This post was written by Danielle Heiberg, Senior Manager, Policy & Advocacy, and Victoria Rodriguez, Advocacy Associate.
Midterm Elections and the 116th Congress
This past Election Day marked the highest voter turnout numbers for a midterm election since 1914. As of this writing, six House races and one Senate race have yet to be determined. Democrats picked up 36 House seats and could gain a few more (as of this writing, there will be 231 Democrat and 198 Republican members). On the Senate side, Republicans gained two seats (53 Republican and 47 Democrat members). With the high number of retirements, including Senator Bob Corker (R-TN), Congressman Ed Royce (R-CA), and Congresswoman Ileana Ros-Lehtinen (R-FL), and losses by moderate Republicans, including Congressmen Daniel Donovan (R-NY) and Leonard Lance (R-NJ), the incoming Congress will have lots of new faces.
So, what will the 116th Congress look like? Many new members are medical professionals, like former nurse Lauren Underwood (D-IL), physician Kim Schrier (D-WA), and former naval physician John Joyce (R-PA); have a background working in U.S. agencies, like former Secretary of Health and Human Services Donna Shalala (D-FL) who served in the Clinton administration; have military experience, like former combat platoon leader Max Rose (D-NY) and former White House National Security Officer who also served as a civilian military adviser, Andy Kim (D-NJ); and personal narratives closely linked to work in global health, like Ilhan Omar (D-MN) who migrated to the U.S. as a refugee from Somalia.
With the large number of new members and the Democrats taking control of the House but losing seats in the Senate, there will be some changes to committee assignments. Committee and subcommittee assignments are still being determined, but here is a chart of anticipated changes to current Senate and House Committee and Subcommittee assignments.
With the loss of a number of global health champions – of the House Republicans who signed the fiscal year 2019 maternal and child health funding Dear Colleague letter two-thirds lost their races or are retiring – educating new members and their staff on global health and foreign assistance will be critical. GHC and the global health advocacy community will be on Capitol Hill during the first few months of the new Congress doing educational outreach and cultivating new global health champions, GHC will launch the next version of the Global Health Briefing Book on February 27. To learn more about GHC’s upcoming advocacy opportunities, email email@example.com.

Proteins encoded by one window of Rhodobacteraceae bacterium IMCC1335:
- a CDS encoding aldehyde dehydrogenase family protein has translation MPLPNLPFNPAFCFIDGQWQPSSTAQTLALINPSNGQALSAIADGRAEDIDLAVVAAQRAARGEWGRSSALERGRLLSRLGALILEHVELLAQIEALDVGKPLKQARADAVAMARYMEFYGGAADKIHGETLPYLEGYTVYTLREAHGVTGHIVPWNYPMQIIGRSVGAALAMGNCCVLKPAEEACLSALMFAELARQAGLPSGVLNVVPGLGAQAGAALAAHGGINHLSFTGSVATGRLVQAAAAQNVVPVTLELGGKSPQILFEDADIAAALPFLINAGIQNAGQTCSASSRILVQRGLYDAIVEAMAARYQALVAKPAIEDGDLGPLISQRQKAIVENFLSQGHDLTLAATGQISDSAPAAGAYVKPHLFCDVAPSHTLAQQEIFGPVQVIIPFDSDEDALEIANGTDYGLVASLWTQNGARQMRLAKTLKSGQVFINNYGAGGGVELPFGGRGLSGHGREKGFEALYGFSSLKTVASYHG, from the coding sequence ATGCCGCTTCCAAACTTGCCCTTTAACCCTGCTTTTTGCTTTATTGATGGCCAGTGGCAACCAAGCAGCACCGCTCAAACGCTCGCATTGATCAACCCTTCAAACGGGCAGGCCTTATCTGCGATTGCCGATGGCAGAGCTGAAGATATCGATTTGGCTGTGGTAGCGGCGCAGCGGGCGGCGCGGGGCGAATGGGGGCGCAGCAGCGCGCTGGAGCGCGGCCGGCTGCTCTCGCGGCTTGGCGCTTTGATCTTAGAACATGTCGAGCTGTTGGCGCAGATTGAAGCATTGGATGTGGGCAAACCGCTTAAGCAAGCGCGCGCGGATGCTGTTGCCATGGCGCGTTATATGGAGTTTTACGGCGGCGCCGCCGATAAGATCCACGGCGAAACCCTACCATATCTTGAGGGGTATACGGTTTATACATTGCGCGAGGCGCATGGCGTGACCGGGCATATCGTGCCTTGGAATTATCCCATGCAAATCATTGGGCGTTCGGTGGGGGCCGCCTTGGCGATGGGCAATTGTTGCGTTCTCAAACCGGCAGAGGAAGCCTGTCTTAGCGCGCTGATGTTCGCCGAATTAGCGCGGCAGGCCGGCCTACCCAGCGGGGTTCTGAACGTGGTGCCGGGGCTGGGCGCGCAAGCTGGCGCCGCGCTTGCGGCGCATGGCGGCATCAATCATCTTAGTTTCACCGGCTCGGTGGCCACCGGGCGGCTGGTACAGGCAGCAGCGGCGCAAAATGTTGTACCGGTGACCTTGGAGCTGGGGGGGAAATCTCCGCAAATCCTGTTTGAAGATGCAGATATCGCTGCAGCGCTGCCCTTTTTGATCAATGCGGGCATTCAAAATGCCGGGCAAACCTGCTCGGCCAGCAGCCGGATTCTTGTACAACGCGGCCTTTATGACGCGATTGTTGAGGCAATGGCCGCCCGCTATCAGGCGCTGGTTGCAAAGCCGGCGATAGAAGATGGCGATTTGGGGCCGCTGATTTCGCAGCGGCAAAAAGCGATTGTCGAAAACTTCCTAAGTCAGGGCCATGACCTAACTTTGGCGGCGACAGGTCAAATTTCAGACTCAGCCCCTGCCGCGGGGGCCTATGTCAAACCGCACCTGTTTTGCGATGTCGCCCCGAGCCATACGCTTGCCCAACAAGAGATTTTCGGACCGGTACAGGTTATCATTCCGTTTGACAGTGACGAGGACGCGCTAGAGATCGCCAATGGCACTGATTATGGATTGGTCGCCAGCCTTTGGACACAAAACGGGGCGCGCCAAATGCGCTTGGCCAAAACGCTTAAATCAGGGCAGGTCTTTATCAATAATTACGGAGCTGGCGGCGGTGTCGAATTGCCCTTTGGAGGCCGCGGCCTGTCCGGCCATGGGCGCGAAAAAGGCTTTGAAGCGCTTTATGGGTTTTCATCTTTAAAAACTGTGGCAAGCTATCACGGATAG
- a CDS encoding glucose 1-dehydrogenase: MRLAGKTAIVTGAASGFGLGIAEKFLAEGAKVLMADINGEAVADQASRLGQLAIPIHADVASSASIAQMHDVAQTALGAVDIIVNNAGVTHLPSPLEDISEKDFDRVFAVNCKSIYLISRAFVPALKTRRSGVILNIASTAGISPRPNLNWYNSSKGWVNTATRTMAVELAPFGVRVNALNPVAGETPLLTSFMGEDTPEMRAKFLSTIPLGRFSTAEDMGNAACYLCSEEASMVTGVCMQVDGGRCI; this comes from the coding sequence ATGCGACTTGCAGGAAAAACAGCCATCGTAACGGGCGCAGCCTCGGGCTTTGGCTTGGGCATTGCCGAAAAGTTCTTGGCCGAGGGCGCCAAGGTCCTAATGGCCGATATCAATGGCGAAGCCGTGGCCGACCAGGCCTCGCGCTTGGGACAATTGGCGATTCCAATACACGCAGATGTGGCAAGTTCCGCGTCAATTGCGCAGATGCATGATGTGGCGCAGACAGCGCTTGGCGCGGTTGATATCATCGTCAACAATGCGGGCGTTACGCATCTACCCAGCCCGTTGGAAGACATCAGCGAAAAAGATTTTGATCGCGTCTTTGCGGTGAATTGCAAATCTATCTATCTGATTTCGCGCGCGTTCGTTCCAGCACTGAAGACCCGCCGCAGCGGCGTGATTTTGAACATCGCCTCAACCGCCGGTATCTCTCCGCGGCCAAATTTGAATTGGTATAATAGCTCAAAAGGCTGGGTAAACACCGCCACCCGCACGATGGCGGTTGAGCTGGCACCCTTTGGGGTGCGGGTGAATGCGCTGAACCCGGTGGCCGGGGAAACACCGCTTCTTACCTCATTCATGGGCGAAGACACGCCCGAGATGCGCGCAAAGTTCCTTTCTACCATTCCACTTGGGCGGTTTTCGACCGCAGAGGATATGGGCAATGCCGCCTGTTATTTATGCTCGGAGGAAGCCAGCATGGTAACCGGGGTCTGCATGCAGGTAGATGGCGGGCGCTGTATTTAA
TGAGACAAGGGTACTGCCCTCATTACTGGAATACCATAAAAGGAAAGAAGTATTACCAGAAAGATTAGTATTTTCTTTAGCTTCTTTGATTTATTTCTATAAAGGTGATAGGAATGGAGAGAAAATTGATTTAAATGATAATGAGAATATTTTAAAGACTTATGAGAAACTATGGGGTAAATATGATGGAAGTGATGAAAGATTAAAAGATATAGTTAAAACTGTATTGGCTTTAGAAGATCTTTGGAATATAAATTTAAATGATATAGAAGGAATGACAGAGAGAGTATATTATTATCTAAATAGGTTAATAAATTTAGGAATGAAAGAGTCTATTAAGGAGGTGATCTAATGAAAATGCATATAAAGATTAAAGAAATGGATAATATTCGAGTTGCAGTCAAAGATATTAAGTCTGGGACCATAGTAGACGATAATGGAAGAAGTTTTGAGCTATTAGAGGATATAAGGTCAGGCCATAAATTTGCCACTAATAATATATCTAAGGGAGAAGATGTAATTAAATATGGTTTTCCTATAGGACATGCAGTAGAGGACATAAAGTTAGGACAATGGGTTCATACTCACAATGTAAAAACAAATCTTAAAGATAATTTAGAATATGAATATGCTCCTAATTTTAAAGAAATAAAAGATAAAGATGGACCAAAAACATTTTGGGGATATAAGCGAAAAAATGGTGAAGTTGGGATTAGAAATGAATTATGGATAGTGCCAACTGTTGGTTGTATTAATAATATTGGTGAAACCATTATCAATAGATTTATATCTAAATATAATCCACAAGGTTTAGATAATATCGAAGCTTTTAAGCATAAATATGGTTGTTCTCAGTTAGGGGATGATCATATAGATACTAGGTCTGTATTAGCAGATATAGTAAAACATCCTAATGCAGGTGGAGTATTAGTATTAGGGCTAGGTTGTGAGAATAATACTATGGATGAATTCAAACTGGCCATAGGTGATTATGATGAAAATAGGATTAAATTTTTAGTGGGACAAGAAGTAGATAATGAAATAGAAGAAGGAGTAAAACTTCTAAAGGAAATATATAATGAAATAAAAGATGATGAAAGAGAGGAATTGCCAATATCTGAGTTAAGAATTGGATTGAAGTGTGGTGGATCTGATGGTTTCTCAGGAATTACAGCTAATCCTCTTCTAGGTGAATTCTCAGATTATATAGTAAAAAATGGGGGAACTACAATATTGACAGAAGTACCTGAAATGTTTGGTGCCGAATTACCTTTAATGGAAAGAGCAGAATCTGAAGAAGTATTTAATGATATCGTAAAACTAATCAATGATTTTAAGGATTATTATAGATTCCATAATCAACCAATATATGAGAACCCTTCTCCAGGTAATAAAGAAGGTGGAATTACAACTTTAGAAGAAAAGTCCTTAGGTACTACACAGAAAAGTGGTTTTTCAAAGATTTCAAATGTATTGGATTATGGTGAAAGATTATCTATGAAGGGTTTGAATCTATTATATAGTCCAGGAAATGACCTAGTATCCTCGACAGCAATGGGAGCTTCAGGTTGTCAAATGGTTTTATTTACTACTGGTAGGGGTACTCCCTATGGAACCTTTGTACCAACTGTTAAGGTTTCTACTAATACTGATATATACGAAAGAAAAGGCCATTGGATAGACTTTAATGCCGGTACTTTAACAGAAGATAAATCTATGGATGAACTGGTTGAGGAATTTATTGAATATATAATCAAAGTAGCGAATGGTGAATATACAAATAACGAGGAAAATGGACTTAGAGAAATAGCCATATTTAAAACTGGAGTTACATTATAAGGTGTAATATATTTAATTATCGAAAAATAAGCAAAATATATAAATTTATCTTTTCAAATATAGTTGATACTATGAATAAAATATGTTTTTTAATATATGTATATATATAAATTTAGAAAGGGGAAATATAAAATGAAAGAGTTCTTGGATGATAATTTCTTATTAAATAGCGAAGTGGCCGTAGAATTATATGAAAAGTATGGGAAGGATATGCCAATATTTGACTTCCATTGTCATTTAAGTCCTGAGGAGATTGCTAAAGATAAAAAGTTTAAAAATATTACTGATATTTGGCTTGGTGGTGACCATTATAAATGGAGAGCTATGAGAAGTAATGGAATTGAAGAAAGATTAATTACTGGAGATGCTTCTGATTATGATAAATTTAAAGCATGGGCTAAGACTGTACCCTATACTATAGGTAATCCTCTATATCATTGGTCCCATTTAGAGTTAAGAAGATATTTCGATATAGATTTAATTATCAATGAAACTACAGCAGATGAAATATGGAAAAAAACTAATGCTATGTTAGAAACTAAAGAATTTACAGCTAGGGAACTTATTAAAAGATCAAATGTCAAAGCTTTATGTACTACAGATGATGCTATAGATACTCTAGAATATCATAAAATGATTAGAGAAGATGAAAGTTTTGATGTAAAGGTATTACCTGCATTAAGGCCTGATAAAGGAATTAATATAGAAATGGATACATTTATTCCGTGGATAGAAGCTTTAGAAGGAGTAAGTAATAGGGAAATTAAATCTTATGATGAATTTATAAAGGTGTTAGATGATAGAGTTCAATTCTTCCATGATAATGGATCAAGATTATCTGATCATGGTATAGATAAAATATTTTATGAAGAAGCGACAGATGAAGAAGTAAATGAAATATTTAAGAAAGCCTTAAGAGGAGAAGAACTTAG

View the full list of new Congressional members.
Lame Duck Session
When Congress returns after Thanksgiving, they will continue work on the seven remaining Fiscal Year 2019 appropriations bills, including State and Foreign Operations (SFOPs), in hopes of avoiding a partial government shutdown.
While it’s still not clear exactly how the remaining bills will be passed, there is talk of bundling the remaining bills into several “minibuses,” but the major challenge will continue to be the negotiations over funding for the border wall. If this is the way forward, it is rumored that SFOPs would be bundled with the Department of Homeland Security and Commerce and Justice, making the passage of SFOPs challenging. Recently, Republican members met with the President to discuss what final funding for the wall could look like, and it appears that a government shutdown is unlikely. A short-term CR may be needed to give time for Congress to wrap up the final spending packages.
On November 13, the House passed the PEPFAR Extension Act (H.R. 6651), which reauthorizes PEPFAR for five more years. The Senate is expected to pass the reauthorization legislation in the coming days. Remarks from House Foreign Affairs Committee Chairman Ed Royce (R-CA).
U.S. Recommits to GHSA
At the Global Health Security Agenda (GHSA) Ministerial meeting earlier this month, the Trump administration recommitted the United States to the second phase of GHSA from 2019-2024. Health and Human Services Secretary Alex Azar stated that, “We have the opportunity, at this time in history, to make a significant step forward toward securing our countries from infectious disease threats.” In addition, Secretary Azar announced the administration would commit $150 million to ongoing global health security activities. Read Secretary Azar’s full statement.
Dr. Redfield Provides Update on Ebola Outbreak in DRC on Capitol Hill
In mid-November, Dr. Robert Redfield, Director of CDC, provided an update to Congressional staff on the ongoing Ebola outbreak in the North Kivu province of the Democratic Republic of the Congo (DRC). Dr. Redfield discussed the challenges in responding to an outbreak in a conflict-zone, where dozens of armed militias operate. In late August, the United States pulled back responders from CDC because of security concerns. Dr. Redfield cited some success with vaccinating contacts, but ongoing mistrust of the government is hampering efforts. Dr. Redfield stated his belief that the disease could become endemic in the region, but WHO and the U.S. government has since downplayed that possibility. To date there are over 350 cases, 305 of them confirmed, and 210 fatalities in the outbreak, now in its fourth month.